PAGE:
Book Review: Afterlives of the Rich and Famous

February 15, 2011 at 5:04 pm 3 comments

I was asked to review Sylvia Browne’s new book, Afterlives of the Rich and Famous, in exchange for a free copy, which I was happy to do!  I recently finished reading a couple of books on a similar topic, one of which Browne also wrote: Temples on the Other Side, an explanation of different spheres of activity and functions of spirits in the afterlife.  After that, I read Journey of Souls: Case Studies of Life Between Lives by Michael Newton, Ph.D., which describes interviews under hypnosis in which subjects recalled their past lives and their existence in between them.

I just had to mention those before I went into my review, because I really enjoyed them both, and I think that reading them helped me to feel more “in touch” with an over-arching view of the afterlife, versus the very particular stories Browne tells, through her spirit guide, in Afterlives of the Rich and Famous.

Afterlives of the Rich and Famous is divided into 4 major sections: “Introduction” (which I mostly skipped since I’ve read several of her other books and knew most of what she covered there), “Death…and Then What” (a brief summary of the most pertinent information in Temples on the Other Side), “Glossary” (definition of terms the reader might be unfamiliar with from “astral travel” to “the waiting room”), and “Celebrities” (the largest and, most interesting, section of the book).

As usual, Browne did her homework before writing this book.  Each celebrity she discusses is described through a brief overview of his/her life and death. Since I wasn’t really expecting that, I found it a bit off-putting, until I got to a celebrity that I wasn’t really familiar with, and then I was very grateful to have the information handy!  After this overview, there is a section from Francine, Browne’s spirit guide, whom Browne channeled during recorded interviews.  This section describes how the soul of the celebrity entered the afterlife and what they are doing now.  A couple celebrities also had sections from Browne, describing how she had been involved with the spirit of the deceased prior to writing this book.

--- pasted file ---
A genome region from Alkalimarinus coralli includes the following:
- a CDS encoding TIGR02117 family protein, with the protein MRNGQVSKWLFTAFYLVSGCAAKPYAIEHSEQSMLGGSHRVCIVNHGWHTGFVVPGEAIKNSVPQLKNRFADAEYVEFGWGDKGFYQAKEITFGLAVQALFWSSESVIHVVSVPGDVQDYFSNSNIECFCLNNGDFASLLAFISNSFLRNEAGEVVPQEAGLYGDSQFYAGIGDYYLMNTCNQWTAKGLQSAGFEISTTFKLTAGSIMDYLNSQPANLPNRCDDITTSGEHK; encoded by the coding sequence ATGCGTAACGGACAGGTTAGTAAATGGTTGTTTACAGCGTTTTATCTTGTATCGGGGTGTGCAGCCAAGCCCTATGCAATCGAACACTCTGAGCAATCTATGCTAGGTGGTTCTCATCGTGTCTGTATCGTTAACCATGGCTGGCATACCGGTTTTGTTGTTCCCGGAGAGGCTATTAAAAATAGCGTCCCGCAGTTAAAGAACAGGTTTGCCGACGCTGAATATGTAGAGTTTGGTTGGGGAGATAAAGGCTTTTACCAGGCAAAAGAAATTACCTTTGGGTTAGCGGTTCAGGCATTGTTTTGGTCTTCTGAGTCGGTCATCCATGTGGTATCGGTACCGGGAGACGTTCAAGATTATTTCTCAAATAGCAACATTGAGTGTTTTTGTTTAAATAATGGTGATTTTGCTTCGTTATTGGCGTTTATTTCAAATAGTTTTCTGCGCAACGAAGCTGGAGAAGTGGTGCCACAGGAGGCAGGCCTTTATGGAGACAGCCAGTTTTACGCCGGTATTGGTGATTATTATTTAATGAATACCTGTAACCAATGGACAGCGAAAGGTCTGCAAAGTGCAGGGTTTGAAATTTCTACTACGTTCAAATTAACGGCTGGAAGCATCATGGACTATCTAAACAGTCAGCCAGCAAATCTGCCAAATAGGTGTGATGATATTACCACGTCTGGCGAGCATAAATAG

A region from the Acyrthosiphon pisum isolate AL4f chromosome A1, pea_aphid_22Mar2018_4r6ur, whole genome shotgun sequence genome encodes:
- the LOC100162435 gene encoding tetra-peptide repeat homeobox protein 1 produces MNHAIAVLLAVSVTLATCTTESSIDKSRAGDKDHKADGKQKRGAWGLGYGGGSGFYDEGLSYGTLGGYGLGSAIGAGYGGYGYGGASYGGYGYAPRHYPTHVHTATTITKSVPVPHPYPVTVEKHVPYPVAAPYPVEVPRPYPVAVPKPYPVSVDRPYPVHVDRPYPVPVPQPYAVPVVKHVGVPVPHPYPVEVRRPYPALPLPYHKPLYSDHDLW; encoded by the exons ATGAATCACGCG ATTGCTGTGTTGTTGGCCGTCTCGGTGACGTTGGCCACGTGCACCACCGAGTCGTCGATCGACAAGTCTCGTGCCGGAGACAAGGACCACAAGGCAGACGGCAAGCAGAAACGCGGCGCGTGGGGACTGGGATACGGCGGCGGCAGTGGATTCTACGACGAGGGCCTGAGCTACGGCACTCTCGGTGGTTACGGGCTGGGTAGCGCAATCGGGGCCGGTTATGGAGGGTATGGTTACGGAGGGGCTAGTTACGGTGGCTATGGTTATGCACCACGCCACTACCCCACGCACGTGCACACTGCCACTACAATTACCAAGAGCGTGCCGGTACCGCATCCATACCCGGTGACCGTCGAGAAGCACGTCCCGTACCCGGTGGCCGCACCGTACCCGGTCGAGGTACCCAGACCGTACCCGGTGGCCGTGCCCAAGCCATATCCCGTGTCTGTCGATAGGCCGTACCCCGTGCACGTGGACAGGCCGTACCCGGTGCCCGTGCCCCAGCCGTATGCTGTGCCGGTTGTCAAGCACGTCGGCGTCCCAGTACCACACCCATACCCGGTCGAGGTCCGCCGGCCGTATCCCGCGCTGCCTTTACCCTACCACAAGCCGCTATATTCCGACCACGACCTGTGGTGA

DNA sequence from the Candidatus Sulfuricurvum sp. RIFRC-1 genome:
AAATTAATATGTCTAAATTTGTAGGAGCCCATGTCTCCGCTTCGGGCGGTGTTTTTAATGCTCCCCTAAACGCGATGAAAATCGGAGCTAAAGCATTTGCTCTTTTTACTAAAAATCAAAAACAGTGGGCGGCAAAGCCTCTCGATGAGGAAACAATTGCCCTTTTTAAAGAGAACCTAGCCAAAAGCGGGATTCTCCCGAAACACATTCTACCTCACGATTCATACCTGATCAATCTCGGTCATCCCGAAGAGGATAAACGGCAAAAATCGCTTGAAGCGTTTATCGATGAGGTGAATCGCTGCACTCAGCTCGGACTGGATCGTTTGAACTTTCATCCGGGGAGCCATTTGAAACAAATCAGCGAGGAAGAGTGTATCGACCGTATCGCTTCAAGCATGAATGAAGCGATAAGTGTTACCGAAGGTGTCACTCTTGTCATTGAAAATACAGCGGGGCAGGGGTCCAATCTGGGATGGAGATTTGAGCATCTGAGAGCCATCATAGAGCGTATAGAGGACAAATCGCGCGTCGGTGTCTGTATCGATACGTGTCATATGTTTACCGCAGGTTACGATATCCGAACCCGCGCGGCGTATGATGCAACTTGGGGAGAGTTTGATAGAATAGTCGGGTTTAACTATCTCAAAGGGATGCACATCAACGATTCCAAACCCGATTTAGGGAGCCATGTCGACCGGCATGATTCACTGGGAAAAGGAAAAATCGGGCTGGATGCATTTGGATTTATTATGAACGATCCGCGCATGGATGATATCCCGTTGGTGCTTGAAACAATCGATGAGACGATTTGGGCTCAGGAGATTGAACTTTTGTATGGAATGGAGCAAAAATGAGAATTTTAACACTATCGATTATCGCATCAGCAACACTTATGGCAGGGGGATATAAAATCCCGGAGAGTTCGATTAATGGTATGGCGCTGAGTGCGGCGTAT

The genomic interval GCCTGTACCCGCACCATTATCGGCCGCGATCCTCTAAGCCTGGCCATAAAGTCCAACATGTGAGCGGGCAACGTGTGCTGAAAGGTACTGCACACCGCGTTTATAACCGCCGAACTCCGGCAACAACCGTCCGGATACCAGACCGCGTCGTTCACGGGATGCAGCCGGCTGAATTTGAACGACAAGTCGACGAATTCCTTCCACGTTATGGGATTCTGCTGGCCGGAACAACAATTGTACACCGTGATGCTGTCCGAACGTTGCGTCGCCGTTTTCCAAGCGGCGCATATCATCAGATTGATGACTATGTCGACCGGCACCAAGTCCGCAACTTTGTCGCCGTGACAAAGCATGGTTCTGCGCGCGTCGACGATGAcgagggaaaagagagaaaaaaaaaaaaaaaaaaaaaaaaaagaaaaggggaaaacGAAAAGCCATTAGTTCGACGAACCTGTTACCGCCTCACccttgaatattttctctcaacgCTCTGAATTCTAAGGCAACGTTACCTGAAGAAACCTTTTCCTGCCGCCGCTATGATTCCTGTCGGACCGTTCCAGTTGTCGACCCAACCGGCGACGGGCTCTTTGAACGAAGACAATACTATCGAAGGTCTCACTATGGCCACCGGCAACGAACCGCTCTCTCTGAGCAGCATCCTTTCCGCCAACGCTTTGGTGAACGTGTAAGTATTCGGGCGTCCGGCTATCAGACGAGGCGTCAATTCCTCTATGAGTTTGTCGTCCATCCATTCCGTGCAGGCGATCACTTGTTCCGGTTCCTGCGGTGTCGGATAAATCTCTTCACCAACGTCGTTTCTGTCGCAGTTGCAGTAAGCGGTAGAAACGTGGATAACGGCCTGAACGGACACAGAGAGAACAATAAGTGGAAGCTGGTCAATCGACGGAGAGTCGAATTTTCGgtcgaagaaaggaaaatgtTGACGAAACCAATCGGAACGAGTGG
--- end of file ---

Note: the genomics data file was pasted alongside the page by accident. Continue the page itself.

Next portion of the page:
The celebrities Brown covers include Paul Newman, Marilyn Monroe, Cary Grant, George Carlin, Rock Hudson, Heath Ledger, Grace Kelly, John Kennedy Jr., Walter Cronkite, Abraham Lincoln, Michael Jackson, Princess Diana, George Harrison and many more!  I was especially interested to read about George Carlin’s experience upon entering the afterlife, since he’d been so thoroughly anti-God in his lifetime.  This is an excerpt from Francine’s description:

I wish you could have seen the look of shock on George’s face when he emerged from the tunnel and rediscovered that there really is life after death after all.  And when he found his first wife, Brenda, waiting to greet him, he was stunned into a long silence while he held her, after which I’m told he gaped at the hundreds of spirits and animals who gathered for the reunion and said, “I’ll be damned.”  George is an excellent example of the fact that atheists are embraced on the Other Side as surely as the most devoutly religious, and with his humor, self-honesty, and misguided but honorable intentions, he tried to live a godly lifetime, no matter what words he used to define it.